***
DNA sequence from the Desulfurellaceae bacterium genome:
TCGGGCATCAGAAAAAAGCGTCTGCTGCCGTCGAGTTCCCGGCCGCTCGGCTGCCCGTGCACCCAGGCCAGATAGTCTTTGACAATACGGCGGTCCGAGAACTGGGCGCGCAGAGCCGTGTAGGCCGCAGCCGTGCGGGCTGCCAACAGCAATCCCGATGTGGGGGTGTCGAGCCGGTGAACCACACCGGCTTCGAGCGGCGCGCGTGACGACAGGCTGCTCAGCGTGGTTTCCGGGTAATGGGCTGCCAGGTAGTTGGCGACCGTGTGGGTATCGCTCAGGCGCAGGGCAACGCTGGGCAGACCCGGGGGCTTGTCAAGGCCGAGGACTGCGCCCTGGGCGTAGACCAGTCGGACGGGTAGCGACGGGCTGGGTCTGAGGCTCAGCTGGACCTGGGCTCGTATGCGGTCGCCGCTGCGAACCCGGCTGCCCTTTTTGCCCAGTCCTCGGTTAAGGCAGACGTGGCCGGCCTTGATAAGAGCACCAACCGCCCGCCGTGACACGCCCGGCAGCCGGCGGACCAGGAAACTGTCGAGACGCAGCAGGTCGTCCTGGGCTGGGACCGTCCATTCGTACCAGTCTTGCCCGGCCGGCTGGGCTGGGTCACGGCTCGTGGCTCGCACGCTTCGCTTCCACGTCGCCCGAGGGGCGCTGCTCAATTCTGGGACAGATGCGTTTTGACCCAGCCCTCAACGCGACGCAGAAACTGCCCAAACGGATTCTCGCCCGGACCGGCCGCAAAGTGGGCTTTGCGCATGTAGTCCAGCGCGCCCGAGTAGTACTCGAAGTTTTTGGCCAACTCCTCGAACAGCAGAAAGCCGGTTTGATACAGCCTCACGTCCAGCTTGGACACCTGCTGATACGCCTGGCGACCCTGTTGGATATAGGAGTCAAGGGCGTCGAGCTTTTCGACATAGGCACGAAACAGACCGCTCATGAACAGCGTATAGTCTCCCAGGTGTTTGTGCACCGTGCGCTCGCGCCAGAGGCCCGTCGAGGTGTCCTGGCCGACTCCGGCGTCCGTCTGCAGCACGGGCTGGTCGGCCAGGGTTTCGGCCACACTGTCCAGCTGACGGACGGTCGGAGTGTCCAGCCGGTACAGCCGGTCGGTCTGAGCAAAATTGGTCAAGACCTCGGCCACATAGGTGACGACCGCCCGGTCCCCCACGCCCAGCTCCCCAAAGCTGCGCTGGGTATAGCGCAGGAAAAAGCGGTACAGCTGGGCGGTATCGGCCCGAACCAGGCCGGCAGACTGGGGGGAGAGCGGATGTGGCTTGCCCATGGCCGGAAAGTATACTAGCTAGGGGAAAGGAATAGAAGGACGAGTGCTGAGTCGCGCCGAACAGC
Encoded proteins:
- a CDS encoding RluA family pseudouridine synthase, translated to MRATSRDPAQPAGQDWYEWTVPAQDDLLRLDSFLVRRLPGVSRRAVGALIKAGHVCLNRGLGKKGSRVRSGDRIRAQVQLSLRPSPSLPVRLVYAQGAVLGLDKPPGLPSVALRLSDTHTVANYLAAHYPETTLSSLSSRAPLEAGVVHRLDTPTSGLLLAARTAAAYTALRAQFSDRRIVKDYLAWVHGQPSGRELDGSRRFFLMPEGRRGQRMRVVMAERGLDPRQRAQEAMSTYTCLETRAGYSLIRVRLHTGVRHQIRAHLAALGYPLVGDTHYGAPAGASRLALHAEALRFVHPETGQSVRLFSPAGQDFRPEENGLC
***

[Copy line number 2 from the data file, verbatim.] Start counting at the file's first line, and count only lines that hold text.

TCGGGCATCAGAAAAAAGCGTCTGCTGCCGTCGAGTTCCCGGCCGCTCGGCTGCCCGTGCACCCAGGCCAGATAGTCTTTGACAATACGGCGGTCCGAGAACTGGGCGCGCAGAGCCGTGTAGGCCGCAGCCGTGCGGGCTGCCAACAGCAATCCCGATGTGGGGGTGTCGAGCCGGTGAACCACACCGGCTTCGAGCGGCGCGCGTGACGACAGGCTGCTCAGCGTGGTTTCCGGGTAATGGGCTGCCAGGTAGTTGGCGACCGTGTGGGTATCGCTCAGGCGCAGGGCAACGCTGGGCAGACCCGGGGGCTTGTCAAGGCCGAGGACTGCGCCCTGGGCGTAGACCAGTCGGACGGGTAGCGACGGGCTGGGTCTGAGGCTCAGCTGGACCTGGGCTCGTATGCGGTCGCCGCTGCGAACCCGGCTGCCCTTTTTGCCCAGTCCTCGGTTAAGGCAGACGTGGCCGGCCTTGATAAGAGCACCAACCGCCCGCCGTGACACGCCCGGCAGCCGGCGGACCAGGAAACTGTCGAGACGCAGCAGGTCGTCCTGGGCTGGGACCGTCCATTCGTACCAGTCTTGCCCGGCCGGCTGGGCTGGGTCACGGCTCGTGGCTCGCACGCTTCGCTTCCACGTCGCCCGAGGGGCGCTGCTCAATTCTGGGACAGATGCGTTTTGACCCAGCCCTCAACGCGACGCAGAAACTGCCCAAACGGATTCTCGCCCGGACCGGCCGCAAAGTGGGCTTTGCGCATGTAGTCCAGCGCGCCCGAGTAGTACTCGAAGTTTTTGGCCAACTCCTCGAACAGCAGAAAGCCGGTTTGATACAGCCTCACGTCCAGCTTGGACACCTGCTGATACGCCTGGCGACCCTGTTGGATATAGGAGTCAAGGGCGTCGAGCTTTTCGACATAGGCACGAAACAGACCGCTCATGAACAGCGTATAGTCTCCCAGGTGTTTGTGCACCGTGCGCTCGCGCCAGAGGCCCGTCGAGGTGTCCTGGCCGACTCCGGCGTCCGTCTGCAGCACGGGCTGGTCGGCCAGGGTTTCGGCCACACTGTCCAGCTGACGGACGGTCGGAGTGTCCAGCCGGTACAGCCGGTCGGTCTGAGCAAAATTGGTCAAGACCTCGGCCACATAGGTGACGACCGCCCGGTCCCCCACGCCCAGCTCCCCAAAGCTGCGCTGGGTATAGCGCAGGAAAAAGCGGTACAGCTGGGCGGTATCGGCCCGAACCAGGCCGGCAGACTGGGGGGAGAGCGGATGTGGCTTGCCCATGGCCGGAAAGTATACTAGCTAGGGGAAAGGAATAGAAGGACGAGTGCTGAGTCGCGCCGAACAGC